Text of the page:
Get rid of some of your old DVDs through Amazon and get a gift certificate. They will accept regular DVDs, HD and Blu-ray movies and TV shows with original container and worth at least $10.00. Shipping is free and your account is credited within a couple of days. Looking at their offer, we found the average price, no matter what format, was about $5.00, depending on age, but some were as low as $2.50. We found a Harry Potter Gift Set, that sells for $112.49, was worth all of $13.50. Still, it will give you the ability to buy a DVD you haven’t seen.
Read More | Amazon Trade-In
GE is bringing good things to digital storage. Their new technology, still in the planning stage, allows standard sized holographic discs to hold about 100 DVDs of information. The data is encoded in light patterns, then the holograms refract light patterns when a laser is shined on them. While this technology has been around since the 60s, InPhase Technologies (part of Bell labs) has announced that they will be using $18,000.00 machines to introduce the system for video and storage of medical images.
Read More | NY Times
Since you are already buying Blu-ray discs for your home, maybe it is time to upgrade to Panasonic’s car entertainment system. Install the CN-HX900D dash-mountable device with its CD/DVD player, 40GB Windows hard drive, GPS, and Bluetooth and iPod/iPhone compatibility. Add to that a 7-inch 1280x720 display. Then you need a CYBB1000D for the kidlets in the back. Look for it to come out in the fall. No price has been released as yet, but we figure this one is going to cost a bit.
Read More | Crave
Red2Blu will take your old Warner Bros. HD DVDs and for $4.95 each (as well as shipping and handling) they will exchange them for Blu-ray discs. You simply mail the original to their processing center, and you will receive your new disc in 4 to 5 weeks. Check out the WBshop to find out what titles are available, as well as a listing of newly released ones.
Read More | Red2Blu
While Circuit City goes under with a whimper, Best Buy has announced with a bang that their recycling program will be launched nationwide on Feb. 15. You can bring up to two units per day for each household. Items include computers, VCRs, DVDs, cell phones, peripherals and other small electronics. They will not accept TVs or monitors over 32-inches, console TVs, any appliances, items with Freon and microwaves. Items with screens come with a $10.00 recycling fee, but that becomes an instant Best Buy gift card.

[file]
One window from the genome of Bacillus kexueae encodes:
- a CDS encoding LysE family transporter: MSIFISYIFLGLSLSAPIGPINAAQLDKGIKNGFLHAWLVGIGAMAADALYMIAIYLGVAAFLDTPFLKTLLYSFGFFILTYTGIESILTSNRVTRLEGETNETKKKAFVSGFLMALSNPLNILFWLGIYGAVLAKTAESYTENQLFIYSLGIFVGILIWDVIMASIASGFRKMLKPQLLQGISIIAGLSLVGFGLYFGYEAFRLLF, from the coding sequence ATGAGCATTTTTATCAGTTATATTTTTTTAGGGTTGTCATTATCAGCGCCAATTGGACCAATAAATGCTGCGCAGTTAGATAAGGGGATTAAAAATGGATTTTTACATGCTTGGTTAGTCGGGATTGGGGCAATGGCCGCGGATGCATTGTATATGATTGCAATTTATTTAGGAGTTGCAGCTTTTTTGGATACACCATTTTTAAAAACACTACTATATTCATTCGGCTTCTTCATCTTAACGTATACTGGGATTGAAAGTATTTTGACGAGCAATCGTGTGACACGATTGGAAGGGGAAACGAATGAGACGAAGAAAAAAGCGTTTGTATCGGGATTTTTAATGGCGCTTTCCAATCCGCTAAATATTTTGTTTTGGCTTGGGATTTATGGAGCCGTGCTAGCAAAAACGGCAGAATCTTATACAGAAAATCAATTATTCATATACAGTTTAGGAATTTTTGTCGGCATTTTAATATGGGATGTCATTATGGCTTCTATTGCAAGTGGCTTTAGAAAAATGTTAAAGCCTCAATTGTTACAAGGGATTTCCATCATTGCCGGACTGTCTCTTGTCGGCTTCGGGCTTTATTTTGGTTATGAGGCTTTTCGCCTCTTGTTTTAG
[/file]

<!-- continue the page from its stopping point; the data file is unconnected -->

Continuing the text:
Read More | Digital Tech News
It’s about time that someone made a portable media center in a shape that seems more natural than your average rectangle. This PMC has an 8-inch swivel 16:9 LCD widescreen, stereo speakers, a DVD, CD, MP3 and MP4 player, as well as video gaming capability. The device can run off an internal Li-ion battery or its AC adapter. It can also play files from SDcards, USB flash Drives or other PMPs. The multi-media entertainment center carries a MSRP of $175.60.
Read More | Chinavasion
These may look like ordinary speakers, but there is a spy cam with a 3.7mm wide angle lens cleverly concealed. The Computer Speakers not only work with your PC, but with MP3 players, CD and DVD players as well. They have simplified power and volume control as well as a headphone output jack. Each camera includes a free wireless 2.4 GHz receiver (a $160.00 value.) Available in several models, prices start at $126.00.
Read More | Horizon
Nielsen has come up with its Top Ten lists for 2008 trends. Included are lists for televisions shows, DVDs, music, books, mobile games, advertisers and consumer spending. We thought you might like to see the top 10 Internet sites (no surprise.) The calculation is an average monthly audience in millions through October. To see the others, hit the link below.
1. Google 120.5
2. Yahoo 114.9
3. MSN/Windows Live 98.4
4. Microsoft 95.5
5. AOL Media Network 90.2
6. YouTube 72.6
7. Fox Interactive Media 68.8
8. eBay 54.7
9. Wikipedia 54.5
10. Apple 49.3
Read More | Nielsen
Make this the year that you finally get rid of your old VHS tapes and convert them to discs. Kaiser Baas’ Video to DVD Maker does just what it says. With a simple plug-and-play USB 2.0 interface, connect your player or camcorder. Then capture, edit, and put on DVDs to view or upload to iPod, PSP or YouTube. Compatible with both Mac and PC, the DVD Maker comes with PowerProducer for burning and PowerDirector for uploading. Check with system requirements as old computers may have a problem. In black, white or red, the price is a decent $79.95.
Read More | Kaiser Baas
Denon has unveiled what they say is the first universal SACD/DVD/Blu-ray player. The DVD-A1UD has a Pure AV Direct, 32-bits/192kHz D/A converter, 7.1-channel analog outputs, an SD/SDHC card slot, and two HDMI 1.3 outputs. The player is compatible with DTS-HD Master Audio / Dolby TrueHD audio format and although not BD-Live ready, Denon says there will be firmware in the future for upgrade. Look for a ¥546,000 (~$584.00) price.
Read More | Akihabara News